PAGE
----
In most Latin grammars, cuius is introduced as the genitive of qui (relative pronoun) or quis (interrogative):

  • Cuius soror es? — Whose sister are you?
  • Marcus, cuius pater sum, miles est. — Mark, whose father I am, is a soldier.

Plautus, however, uses quoius as an adjective predominantly (exclusively?):

Quoiam vocem ego audio? (Curculio II.i)

Non voto ted amare qui dant quoia amentur gratia. (Asinaria III.i)

quoius nunc es? (Amphitruo I.i)

The -us ending is ambiguous: it could be either a standard 1st and 2nd declension ending, or a genitive.

Did one derive from another by some kind of analogy or confusion? Or do they have separate purposes? Also, what led to the apparent disappearance of the adjective form in favor of the genitive form?

1 Answer 1


The first thing to note is that the cu- and quo- spellings are equivalent: quoius is an earlier form of cuius, in both the functions you describe. I think your question is really about the relationship between:

  • the gen. sg. of the relative pronoun, written quoius in Old Latin but cuius in Classical Latin; and
  • the possessive adjective meaning 'whose', written quoius, -a, -um in Old Latin but cuius, -a, -um in Classical Latin.

Note that the second form is not exclusively Plautine, but survived into Classical Latin: we have cuium pecus in Vergil, Eclogues 3.1, a couple of uses of cuium and cuia in Cicero, and a few other scattered instances.

The relationship between the two is not entirely clear. The most obvious explanation (thus de Vaan) is that the possessive adjective was derived from the gen. sg.: cuius was reanalyzed as the nominative singular masculine form of an adjective, and a new paradigm was created.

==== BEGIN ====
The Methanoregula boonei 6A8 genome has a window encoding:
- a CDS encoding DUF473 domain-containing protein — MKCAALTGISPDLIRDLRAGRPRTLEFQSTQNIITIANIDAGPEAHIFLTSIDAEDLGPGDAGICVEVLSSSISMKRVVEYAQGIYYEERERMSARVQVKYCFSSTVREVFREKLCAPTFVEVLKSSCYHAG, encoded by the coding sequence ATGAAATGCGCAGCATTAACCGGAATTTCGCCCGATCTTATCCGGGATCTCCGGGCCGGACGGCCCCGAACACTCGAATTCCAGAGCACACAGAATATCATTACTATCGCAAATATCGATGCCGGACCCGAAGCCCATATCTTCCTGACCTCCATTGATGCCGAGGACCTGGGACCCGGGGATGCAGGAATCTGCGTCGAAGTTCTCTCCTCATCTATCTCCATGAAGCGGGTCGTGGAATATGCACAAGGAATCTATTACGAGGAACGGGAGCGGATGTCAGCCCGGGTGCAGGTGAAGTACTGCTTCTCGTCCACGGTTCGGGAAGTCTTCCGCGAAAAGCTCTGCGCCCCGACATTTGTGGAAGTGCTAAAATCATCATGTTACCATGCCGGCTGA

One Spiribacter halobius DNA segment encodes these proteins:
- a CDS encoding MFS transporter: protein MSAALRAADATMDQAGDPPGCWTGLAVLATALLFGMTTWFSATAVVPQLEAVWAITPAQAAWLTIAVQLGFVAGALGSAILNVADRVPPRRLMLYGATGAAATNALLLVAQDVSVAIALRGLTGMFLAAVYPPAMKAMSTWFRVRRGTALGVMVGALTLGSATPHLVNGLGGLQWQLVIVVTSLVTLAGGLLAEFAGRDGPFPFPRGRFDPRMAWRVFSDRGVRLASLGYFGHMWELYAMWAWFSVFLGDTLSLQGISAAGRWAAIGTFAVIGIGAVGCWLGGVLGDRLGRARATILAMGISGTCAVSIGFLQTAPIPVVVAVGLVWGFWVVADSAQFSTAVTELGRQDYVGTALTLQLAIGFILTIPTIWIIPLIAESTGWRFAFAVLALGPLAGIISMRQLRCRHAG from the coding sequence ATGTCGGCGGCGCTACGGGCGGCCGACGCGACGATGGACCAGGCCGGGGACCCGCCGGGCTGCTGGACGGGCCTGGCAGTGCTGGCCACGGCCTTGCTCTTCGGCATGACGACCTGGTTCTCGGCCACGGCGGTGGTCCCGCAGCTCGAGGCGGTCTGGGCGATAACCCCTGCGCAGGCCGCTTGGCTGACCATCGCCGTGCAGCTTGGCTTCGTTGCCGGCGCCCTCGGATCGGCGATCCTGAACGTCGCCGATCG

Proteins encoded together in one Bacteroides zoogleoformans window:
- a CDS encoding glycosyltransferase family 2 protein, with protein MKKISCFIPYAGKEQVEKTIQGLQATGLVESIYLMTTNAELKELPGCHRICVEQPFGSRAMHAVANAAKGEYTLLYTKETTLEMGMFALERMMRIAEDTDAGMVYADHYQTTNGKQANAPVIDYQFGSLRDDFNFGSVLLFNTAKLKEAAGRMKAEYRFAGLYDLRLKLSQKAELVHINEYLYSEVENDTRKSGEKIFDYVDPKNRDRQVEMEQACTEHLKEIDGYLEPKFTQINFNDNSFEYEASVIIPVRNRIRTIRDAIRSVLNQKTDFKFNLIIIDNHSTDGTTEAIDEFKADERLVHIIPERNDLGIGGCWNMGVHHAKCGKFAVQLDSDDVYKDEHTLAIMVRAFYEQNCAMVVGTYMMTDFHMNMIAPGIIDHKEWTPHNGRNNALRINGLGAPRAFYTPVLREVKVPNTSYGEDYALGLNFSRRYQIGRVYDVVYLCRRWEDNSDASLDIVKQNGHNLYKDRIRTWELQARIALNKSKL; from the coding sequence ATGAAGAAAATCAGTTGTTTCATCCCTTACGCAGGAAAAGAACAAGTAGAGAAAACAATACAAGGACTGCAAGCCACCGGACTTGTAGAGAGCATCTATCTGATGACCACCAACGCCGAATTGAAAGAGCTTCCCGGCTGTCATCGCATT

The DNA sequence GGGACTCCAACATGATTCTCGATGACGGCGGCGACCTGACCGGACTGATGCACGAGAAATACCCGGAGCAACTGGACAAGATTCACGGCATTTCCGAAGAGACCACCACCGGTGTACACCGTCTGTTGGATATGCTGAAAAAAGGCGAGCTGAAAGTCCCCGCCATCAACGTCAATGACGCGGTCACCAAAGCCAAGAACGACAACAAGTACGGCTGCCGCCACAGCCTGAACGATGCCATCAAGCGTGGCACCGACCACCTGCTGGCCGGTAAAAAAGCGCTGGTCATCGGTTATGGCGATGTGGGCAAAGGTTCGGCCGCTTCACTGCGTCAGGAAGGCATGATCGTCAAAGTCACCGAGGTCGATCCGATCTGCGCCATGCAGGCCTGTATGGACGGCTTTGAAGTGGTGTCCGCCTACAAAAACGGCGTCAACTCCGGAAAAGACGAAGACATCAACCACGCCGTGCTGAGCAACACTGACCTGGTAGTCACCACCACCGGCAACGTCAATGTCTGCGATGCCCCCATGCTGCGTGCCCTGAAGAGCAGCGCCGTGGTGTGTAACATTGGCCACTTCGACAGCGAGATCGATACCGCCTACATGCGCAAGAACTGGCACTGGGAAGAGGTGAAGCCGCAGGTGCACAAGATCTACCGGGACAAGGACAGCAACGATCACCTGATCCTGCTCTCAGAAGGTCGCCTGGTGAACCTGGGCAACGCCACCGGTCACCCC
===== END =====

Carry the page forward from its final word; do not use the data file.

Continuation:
However, it's also possible that both forms were inherited from Proto-Indo-European, since there's a Greek adjective ποῖος 'of what kind?' which looks formally equivalent to cuius, -a, -um and could be a cognate.

Your last question -- why the adjective disappeared -- is of the kind that historical linguistics finds hardest to answer. Forms fall out of use in every language often for no apparent reason, and there are many other Plautine usages which disappeared in later Latin. In this case it seems plausible that, since the possessive adjective had the same function as the genitive of the relative pronoun, there was no need for both forms and the simpler form (the one without an entire paradigm) won out.

ETA: though maybe it didn't disappear: Spanish has a possessive adjective cuyo, -a 'whose'. Whether this is a survival of the Plautine usage or an independent later innovation, I don't know.

  • 1
    Great answer! Out of curiosity, has anyone ever held (or refuted) that the genitive singular form arose out of the adjective form?
    – brianpck
    Sep 15, 2016 at 13:24
  • 2
    @brianpck: Apparently yes: Weiss cites Untermann (2003), "Quoius und Valesiosio: zum pronominalen Genitiv im Lateinischen", as making this argument. It strikes me as a less plausible change prima facie than the other way around, but I haven't read the article.
    – TKR
    Sep 15, 2016 at 15:51

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